Digesting big meals or ingesting stimulants like coffee or tea directly affects your sleep quality. If you’re feeling peckish at night, sticking to lighter foods that promote sleep is best.
Alcohol and caffeine are a no-go, while foods like turkey, warm milk, or cheese can inhibit sleep thanks to the tryptophan in them. Tryptophan is the precursor to sleep-boosting melatonin.
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Bananas, chamomile, and almonds are great sources of serotonin and magnesium, which are also perfect for promoting sleep.
Aside from what you choose to eat and drink, stretching is another sleep-promoting activity that is essential for any evening routine checklist.
We spend a large portion of our days hunched over. Many of us work from a computer or sit in stances that compromise our posture.
Gentle stretching before bed can improve sleep quality, the duration of our sleep, and our overall health.
Additionally, it’s a perfect alternative to intense exercise before bed, which has a stimulating effect that keeps the body and mind awake.
Quick, in-bed stretches are an effective option for everyone, regardless of your mobility level.
For example, placing your arms out with your palms facing down on the mattress. Turn your hips and top leg over to one side. Then, switch to the opposing side to stretch your lower back on both sides.
Hold each stretch for at least four or five breaths.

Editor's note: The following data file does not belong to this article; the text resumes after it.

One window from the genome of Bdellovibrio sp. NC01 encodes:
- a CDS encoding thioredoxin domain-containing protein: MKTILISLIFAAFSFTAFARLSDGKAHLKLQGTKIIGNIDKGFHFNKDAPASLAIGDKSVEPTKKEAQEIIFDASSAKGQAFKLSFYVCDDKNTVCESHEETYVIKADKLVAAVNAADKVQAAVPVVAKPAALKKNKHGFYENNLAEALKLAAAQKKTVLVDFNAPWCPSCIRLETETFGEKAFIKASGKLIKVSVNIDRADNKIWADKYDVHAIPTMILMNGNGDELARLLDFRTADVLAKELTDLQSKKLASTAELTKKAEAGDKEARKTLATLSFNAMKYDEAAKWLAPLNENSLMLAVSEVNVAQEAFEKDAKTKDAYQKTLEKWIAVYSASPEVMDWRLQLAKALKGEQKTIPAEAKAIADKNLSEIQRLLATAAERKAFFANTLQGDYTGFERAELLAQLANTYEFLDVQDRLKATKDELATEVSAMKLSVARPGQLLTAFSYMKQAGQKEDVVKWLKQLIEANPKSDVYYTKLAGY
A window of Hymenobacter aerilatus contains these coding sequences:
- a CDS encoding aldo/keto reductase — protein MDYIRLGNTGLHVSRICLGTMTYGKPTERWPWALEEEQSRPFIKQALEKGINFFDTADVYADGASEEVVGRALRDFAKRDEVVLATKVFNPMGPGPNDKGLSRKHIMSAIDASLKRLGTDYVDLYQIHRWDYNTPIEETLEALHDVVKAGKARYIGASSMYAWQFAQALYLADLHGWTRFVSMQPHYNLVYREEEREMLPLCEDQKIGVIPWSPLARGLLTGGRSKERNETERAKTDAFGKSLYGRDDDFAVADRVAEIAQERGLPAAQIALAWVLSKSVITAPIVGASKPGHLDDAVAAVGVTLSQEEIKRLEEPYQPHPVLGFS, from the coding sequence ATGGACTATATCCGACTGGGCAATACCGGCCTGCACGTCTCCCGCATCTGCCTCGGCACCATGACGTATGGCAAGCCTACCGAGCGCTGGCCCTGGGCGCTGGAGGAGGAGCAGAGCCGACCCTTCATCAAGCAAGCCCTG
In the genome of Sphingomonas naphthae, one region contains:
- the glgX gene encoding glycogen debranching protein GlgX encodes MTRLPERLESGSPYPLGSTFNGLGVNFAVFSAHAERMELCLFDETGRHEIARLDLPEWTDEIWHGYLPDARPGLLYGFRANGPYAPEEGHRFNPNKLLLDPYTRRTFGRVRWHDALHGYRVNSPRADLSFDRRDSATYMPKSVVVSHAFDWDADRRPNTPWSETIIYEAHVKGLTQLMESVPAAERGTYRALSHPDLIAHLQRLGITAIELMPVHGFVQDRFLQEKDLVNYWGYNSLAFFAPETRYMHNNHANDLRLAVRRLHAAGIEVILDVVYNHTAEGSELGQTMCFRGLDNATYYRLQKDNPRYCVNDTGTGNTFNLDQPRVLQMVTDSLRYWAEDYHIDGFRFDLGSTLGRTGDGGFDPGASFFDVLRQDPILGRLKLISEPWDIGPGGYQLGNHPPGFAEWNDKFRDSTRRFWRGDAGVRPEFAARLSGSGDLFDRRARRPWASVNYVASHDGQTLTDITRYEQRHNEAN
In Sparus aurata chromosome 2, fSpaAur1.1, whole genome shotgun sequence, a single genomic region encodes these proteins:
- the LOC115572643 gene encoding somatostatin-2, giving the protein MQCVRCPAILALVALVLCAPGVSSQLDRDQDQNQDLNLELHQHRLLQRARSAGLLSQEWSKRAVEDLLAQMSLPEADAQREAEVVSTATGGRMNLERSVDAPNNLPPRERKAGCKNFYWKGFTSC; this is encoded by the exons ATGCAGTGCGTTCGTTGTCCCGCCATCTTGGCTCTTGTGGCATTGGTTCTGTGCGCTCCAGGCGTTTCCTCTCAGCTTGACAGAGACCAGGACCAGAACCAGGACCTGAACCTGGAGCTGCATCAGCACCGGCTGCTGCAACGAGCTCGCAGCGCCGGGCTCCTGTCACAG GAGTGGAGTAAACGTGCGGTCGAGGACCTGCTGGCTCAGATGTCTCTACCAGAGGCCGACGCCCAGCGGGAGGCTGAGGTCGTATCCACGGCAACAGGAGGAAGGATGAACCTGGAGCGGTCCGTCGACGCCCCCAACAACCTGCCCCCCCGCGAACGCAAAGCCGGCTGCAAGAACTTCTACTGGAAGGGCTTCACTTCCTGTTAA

Once you’ve stretched out, try reading a book to relax even further.
Many successful people claim to read before bed.
Reading not only helps us gain knowledge, but it also helps us to de-stress and escape our reality.
Science backs up the claim that reading promotes sleep, too. Research proves that reading before bed reduces stress even more than taking a walk or drinking a calming tea.
In fact, reading for just a few minutes lowers stress levels significantly since it helps to take our minds off of our busy daily schedules and lives.
However, as we mentioned above, reading on an electronic device before bed has the opposite effect due to blue light.
Grab your favorite physical book and drift into another world before bed.
As you read, you can even practice certain sleep-promoting breathing exercises to achieve ultimate relaxation.
Mouth breathing places the body in a stressed state of fight or flight, while nasal breathing activates the parasympathetic nervous system.
This helps us to rest and digest while lowering our body temperature.
Alternate nostril breathing, an ancient form of breathwork commonly used in yoga, helps to balance the body, lower blood pressure, and reduce anxiety and depression.
To practice this exercise, sit in a position where you can lengthen your spine with relaxed shoulders.
Once you’ve completed this process, place mouth tape over your lips to continue to nasal breathe as you sleep.
This prevents mouth breathing, snoring, sleep apnea, dry mouth upon waking, grogginess, cavities, and more.
Don’t just use any tape, though. SomniFix Mouth Strips feature a gel-like adhesive that offers the most comfortable fit on the market.
Furthermore, our strips are hypoallergenic and free of both gluten and latex, making them the perfect solution for any skin type.
Add SomniFix to your evening routine checklist for your best sleep and airway health yet!